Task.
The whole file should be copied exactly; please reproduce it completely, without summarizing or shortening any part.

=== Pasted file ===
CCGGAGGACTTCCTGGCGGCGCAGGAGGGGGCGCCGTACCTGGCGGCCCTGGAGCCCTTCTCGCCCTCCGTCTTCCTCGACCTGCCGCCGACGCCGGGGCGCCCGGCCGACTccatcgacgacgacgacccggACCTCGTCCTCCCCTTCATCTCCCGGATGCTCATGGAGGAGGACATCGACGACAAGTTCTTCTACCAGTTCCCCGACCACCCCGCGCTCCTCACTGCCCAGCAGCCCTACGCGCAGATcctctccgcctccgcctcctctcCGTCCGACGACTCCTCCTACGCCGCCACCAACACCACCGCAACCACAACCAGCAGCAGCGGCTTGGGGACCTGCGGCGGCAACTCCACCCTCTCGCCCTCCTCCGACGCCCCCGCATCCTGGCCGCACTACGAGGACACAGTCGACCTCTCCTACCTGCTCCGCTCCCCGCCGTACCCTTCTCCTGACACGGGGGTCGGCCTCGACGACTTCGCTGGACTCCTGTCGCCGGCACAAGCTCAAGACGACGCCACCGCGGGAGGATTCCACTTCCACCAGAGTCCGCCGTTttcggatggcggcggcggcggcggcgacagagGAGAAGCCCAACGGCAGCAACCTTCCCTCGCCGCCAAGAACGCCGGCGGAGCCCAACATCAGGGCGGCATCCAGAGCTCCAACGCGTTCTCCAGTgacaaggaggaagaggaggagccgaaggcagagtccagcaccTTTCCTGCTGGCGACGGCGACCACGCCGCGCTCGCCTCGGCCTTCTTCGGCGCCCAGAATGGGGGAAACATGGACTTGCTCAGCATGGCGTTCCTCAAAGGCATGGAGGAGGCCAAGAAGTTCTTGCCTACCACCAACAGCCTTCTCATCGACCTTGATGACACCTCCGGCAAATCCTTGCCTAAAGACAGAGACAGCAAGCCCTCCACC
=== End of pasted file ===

CCGGAGGACTTCCTGGCGGCGCAGGAGGGGGCGCCGTACCTGGCGGCCCTGGAGCCCTTCTCGCCCTCCGTCTTCCTCGACCTGCCGCCGACGCCGGGGCGCCCGGCCGACTccatcgacgacgacgacccggACCTCGTCCTCCCCTTCATCTCCCGGATGCTCATGGAGGAGGACATCGACGACAAGTTCTTCTACCAGTTCCCCGACCACCCCGCGCTCCTCACTGCCCAGCAGCCCTACGCGCAGATcctctccgcctccgcctcctctcCGTCCGACGACTCCTCCTACGCCGCCACCAACACCACCGCAACCACAACCAGCAGCAGCGGCTTGGGGACCTGCGGCGGCAACTCCACCCTCTCGCCCTCCTCCGACGCCCCCGCATCCTGGCCGCACTACGAGGACACAGTCGACCTCTCCTACCTGCTCCGCTCCCCGCCGTACCCTTCTCCTGACACGGGGGTCGGCCTCGACGACTTCGCTGGACTCCTGTCGCCGGCACAAGCTCAAGACGACGCCACCGCGGGAGGATTCCACTTCCACCAGAGTCCGCCGTTttcggatggcggcggcggcggcggcgacagagGAGAAGCCCAACGGCAGCAACCTTCCCTCGCCGCCAAGAACGCCGGCGGAGCCCAACATCAGGGCGGCATCCAGAGCTCCAACGCGTTCTCCAGTgacaaggaggaagaggaggagccgaaggcagagtccagcaccTTTCCTGCTGGCGACGGCGACCACGCCGCGCTCGCCTCGGCCTTCTTCGGCGCCCAGAATGGGGGAAACATGGACTTGCTCAGCATGGCGTTCCTCAAAGGCATGGAGGAGGCCAAGAAGTTCTTGCCTACCACCAACAGCCTTCTCATCGACCTTGATGACACCTCCGGCAAATCCTTGCCTAAAGACAGAGACAGCAAGCCCTCCACC